Sunday, November 21, 2010

SEC rewrites listing rules for energy firms

The stockmarket regulator has eased some IPO rules under the book building method to encourage infrastructure, power and fuel companies to go public.
Stock market
Non-listed companies in the three sectors with at least a year of commercial production and profits can now raise funds from the market, according to a circular issued by the Securities and Exchange Commission (SEC) on Monday.
Previously, a company had needed at least three years of commercial operations and profits for a minimum of two years before being eligible to raise capital through the exchanges.
However, if a company wishes to float shares under the fixed-price initial public offering (IPO) method, the new, easier rules will not be applicable.
The relaxed rules will not apply to companies in other sectors. SEC officials said infrastructure, fuel and power sectors are being prioritised for economic development.
"The rules are being relaxed so that entrepreneurs in the sectors can raise funds easily and run their projects smoothly," an SEC official said.
"It will also increase the supply side in the market, which is now crying for new securities after the entry of thousands of fresh investors with thousands of crores of taka in cash.”
Although some companies listed on the stockmarket using the book building method, a modern pricing mechanism for an IPO, no companies in energy and infrastructure sectors are yet to float shares under the new system.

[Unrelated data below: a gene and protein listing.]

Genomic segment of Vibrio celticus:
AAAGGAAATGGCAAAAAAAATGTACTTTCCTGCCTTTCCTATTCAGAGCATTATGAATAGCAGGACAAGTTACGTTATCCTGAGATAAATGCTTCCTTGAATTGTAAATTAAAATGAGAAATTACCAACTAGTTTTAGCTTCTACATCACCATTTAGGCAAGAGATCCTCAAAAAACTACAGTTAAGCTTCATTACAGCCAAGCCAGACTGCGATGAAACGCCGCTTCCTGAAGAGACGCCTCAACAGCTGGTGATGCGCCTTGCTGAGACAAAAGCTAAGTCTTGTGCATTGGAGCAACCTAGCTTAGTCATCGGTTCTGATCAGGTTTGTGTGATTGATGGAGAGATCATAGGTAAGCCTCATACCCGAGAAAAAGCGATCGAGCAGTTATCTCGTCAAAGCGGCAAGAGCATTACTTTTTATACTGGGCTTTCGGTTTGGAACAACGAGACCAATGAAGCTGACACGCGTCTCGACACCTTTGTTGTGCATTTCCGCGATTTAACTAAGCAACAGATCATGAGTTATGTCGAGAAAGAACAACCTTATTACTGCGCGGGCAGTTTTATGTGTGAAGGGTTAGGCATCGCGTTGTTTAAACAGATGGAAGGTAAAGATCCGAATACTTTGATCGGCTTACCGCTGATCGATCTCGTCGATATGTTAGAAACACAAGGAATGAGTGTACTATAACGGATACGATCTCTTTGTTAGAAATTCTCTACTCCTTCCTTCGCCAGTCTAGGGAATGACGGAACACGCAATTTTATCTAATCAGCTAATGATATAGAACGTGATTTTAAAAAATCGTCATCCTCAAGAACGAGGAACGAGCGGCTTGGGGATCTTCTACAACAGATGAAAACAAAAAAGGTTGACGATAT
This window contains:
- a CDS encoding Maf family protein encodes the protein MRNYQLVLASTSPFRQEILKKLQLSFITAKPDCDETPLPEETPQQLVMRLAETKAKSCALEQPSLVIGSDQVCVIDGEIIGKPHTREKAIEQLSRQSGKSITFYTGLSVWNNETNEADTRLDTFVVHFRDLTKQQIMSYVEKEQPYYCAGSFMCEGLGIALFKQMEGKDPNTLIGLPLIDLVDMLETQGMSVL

On Monday's circular, SEC also made another amendment to the book building rules. It said the institutional investors that will participate in fixing the indicative prices of a company's shares will also have to participate in the final bidding to discover share prices. Previously, it was not mandatory for them.
Companies with a minimum of Tk 18 crore in paid-up capital will be also be allowed to go public from now on, said the SEC circular. But the minimum size of the IPO should be Tk 12 crore, meaning a company with at least Tk 30 crore in paid-up capital, including the minimum IPO size, can go public.
A company with large capital will have to go for an IPO with minimum shares equivalent to 10 percent of total paid-up capital and IPO size.
For example, if a company's existing paid-up capital is Tk 150 crore and it wants to raise Tk 10 crore from the stockmarket, its IPO size should be at least Tk 16 crore, which is 10 percent of Tk 160 crore.
The circular said the market lot of shares will have to be equivalent to Tk 1,000 or multiplied. For example, if a company's share face value is Tk 10, the market lot must be 100 shares, but if a company's share face value is Tk 100, the market lot will have 10 shares.
-Daily Star

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